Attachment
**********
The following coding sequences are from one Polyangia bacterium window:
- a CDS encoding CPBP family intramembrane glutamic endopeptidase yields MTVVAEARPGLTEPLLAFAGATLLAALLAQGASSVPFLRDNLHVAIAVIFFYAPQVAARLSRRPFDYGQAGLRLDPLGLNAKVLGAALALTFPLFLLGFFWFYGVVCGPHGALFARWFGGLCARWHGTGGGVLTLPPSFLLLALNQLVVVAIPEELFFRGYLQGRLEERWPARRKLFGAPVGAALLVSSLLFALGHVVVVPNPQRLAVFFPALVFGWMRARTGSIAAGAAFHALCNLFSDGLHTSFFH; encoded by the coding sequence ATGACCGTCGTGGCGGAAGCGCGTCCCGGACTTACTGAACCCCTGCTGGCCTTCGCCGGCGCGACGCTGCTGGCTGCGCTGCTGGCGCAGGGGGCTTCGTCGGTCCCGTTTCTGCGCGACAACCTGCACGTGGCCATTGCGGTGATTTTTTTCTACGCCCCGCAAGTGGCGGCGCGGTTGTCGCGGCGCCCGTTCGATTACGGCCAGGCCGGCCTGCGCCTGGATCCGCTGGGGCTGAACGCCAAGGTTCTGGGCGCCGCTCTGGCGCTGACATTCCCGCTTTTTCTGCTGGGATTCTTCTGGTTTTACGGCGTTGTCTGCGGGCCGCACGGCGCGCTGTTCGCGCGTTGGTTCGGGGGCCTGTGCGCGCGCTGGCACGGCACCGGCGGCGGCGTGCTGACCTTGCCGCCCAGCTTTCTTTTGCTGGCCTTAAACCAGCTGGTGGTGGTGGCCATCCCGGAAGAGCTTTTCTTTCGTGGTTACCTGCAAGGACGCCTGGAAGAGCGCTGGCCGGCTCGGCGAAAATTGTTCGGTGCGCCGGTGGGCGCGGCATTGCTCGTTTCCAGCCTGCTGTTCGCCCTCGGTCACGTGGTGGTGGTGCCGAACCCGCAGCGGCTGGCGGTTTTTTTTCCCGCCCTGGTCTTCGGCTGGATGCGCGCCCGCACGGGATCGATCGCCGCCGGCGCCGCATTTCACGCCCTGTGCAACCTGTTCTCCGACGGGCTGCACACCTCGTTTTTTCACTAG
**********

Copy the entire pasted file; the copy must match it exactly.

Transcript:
The following coding sequences are from one Polyangia bacterium window:
- a CDS encoding CPBP family intramembrane glutamic endopeptidase yields MTVVAEARPGLTEPLLAFAGATLLAALLAQGASSVPFLRDNLHVAIAVIFFYAPQVAARLSRRPFDYGQAGLRLDPLGLNAKVLGAALALTFPLFLLGFFWFYGVVCGPHGALFARWFGGLCARWHGTGGGVLTLPPSFLLLALNQLVVVAIPEELFFRGYLQGRLEERWPARRKLFGAPVGAALLVSSLLFALGHVVVVPNPQRLAVFFPALVFGWMRARTGSIAAGAAFHALCNLFSDGLHTSFFH; encoded by the coding sequence ATGACCGTCGTGGCGGAAGCGCGTCCCGGACTTACTGAACCCCTGCTGGCCTTCGCCGGCGCGACGCTGCTGGCTGCGCTGCTGGCGCAGGGGGCTTCGTCGGTCCCGTTTCTGCGCGACAACCTGCACGTGGCCATTGCGGTGATTTTTTTCTACGCCCCGCAAGTGGCGGCGCGGTTGTCGCGGCGCCCGTTCGATTACGGCCAGGCCGGCCTGCGCCTGGATCCGCTGGGGCTGAACGCCAAGGTTCTGGGCGCCGCTCTGGCGCTGACATTCCCGCTTTTTCTGCTGGGATTCTTCTGGTTTTACGGCGTTGTCTGCGGGCCGCACGGCGCGCTGTTCGCGCGTTGGTTCGGGGGCCTGTGCGCGCGCTGGCACGGCACCGGCGGCGGCGTGCTGACCTTGCCGCCCAGCTTTCTTTTGCTGGCCTTAAACCAGCTGGTGGTGGTGGCCATCCCGGAAGAGCTTTTCTTTCGTGGTTACCTGCAAGGACGCCTGGAAGAGCGCTGGCCGGCTCGGCGAAAATTGTTCGGTGCGCCGGTGGGCGCGGCATTGCTCGTTTCCAGCCTGCTGTTCGCCCTCGGTCACGTGGTGGTGGTGCCGAACCCGCAGCGGCTGGCGGTTTTTTTTCCCGCCCTGGTCTTCGGCTGGATGCGCGCCCGCACGGGATCGATCGCCGCCGGCGCCGCATTTCACGCCCTGTGCAACCTGTTCTCCGACGGGCTGCACACCTCGTTTTTTCACTAG